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Aah... Bath bombs. Just thinking about them already makes me more relaxed! We started making bath bombs during the holidays to give as gifts, but the first batch was quickly taken over by our 10 year old son to use for himself. While we did eventually get a batch made to gift, we've started keeping a jar of bath bombs in the bathroom at all times.

Our recipe is designed to give you a bath bomb that is ultra fizzy and moisturizing. You can substitute other oils to coax the bath bomb to float, such as almond oil.

To make your own bath bombs, here's what you'll need:

  • 1 cup citric acid
  • 1 cup baking soda
  • 1/2 cup cornstarch
  • 1/2 cup melted coconut oil (or a mixture of oils)
  • Extras
  • Mold

Our favorite extras include essential oils, lavendar buds, hibiscus flowers and tea. Yep, you read that right. I've found that adding tea to a bath bomb creates a whole different scent profile when it's added, as opposed to using just essential oils as fragrance. I don't go out of my way to find special teas, using what I already have at home or stocking up at the local grocery store (Tazo Passion tea is amazing!).

Citric acid can sometimes be really hard to find, our stores carry it but often it was out of stock. I knew we would be making a lot of bath bombs, so I ordered a giant bag of citric acid from Amazon. Note that this is food grade citric acid, which you don't necessarily need. I knew we'd be using this for other things (including some food items) so wanted to play it safe and got the higher quality product.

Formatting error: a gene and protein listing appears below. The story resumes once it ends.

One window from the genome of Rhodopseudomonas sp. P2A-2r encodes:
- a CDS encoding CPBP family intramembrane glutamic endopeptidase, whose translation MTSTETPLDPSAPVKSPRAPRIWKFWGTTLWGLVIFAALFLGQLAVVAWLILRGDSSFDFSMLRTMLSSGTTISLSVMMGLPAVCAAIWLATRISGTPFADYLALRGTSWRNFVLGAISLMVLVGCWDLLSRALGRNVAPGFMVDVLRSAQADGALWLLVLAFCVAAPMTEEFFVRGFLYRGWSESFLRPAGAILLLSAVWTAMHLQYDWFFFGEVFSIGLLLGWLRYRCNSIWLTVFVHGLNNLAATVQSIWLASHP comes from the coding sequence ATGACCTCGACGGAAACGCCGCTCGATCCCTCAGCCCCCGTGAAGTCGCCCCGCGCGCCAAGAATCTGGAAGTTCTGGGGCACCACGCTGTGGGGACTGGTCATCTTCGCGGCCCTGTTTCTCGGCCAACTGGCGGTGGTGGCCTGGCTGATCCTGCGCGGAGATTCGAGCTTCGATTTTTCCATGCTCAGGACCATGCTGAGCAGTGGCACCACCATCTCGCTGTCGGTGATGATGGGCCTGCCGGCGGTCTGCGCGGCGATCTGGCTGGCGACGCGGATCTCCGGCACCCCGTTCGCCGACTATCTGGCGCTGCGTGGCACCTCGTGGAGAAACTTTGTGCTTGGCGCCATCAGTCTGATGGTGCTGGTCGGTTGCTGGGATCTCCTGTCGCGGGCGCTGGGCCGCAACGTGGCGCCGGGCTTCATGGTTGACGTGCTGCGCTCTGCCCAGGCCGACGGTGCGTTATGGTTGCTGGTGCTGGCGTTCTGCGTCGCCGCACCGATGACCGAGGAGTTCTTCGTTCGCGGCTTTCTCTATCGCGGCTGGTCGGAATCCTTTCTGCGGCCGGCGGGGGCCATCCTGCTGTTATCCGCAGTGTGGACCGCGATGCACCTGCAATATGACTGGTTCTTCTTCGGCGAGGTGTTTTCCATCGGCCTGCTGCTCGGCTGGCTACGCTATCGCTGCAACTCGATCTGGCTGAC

All of my essential oils were ordered online. I primarily use NOW Essential oils as they are good quality, reputable and affordable.

Let's get started!


Pour the citric acid, baking soda and cornstarch into a bowl or food processor. If you're adding tea, add that now as well. Today I'm using a quarter cup of loose Princess Grey tea from MarketSpice in Seattle that was a gift from my awesome sister. Mix until thoroughly combined.

Melt coconut oil in the microwave until you have 1/2 cup melted oil. You may have to add a bit more as the oil melts to get the right amount since things condense a bit when melted. If youre substituting oils, I recommend keeping at least 1/4 cup of coconut oil since it hardens as it cools. You can subsitute up to 1/4 cup of the oil with another type, such as almond or jojoba.

If you're adding essential oils, add them to the melted oil before adding to the mixture so they distribute more evenly in the final product. I'm adding 15 drops of rose essential oil today since the tea has lavender buds and rose petals. Slowly pour the oil into the dry mixture while stirring to moisten. When the mixture looks like wet sand, you know that it's fully mixed.


Now for the fun part! Add a bit of the mixture to your mold and press firmly. You want the bath bombs to be packed tightly enough that they hold together, but a bit loose to trap air so that they float a bit. We use a globe mold, which seems to work best if you completely fill one side & press it down, then fill the second half loosely and push them together. Twist to remove the mold and voila!


You'll want to let the bath bombs dry for 24-48 hours so they don't crumble when they're stored. Once dry, I like to package individual bags and tie with a cute ribbon and tag for gifting. If we're making them for ourselves, we put them in a pretty glass storage jar in the bathroom.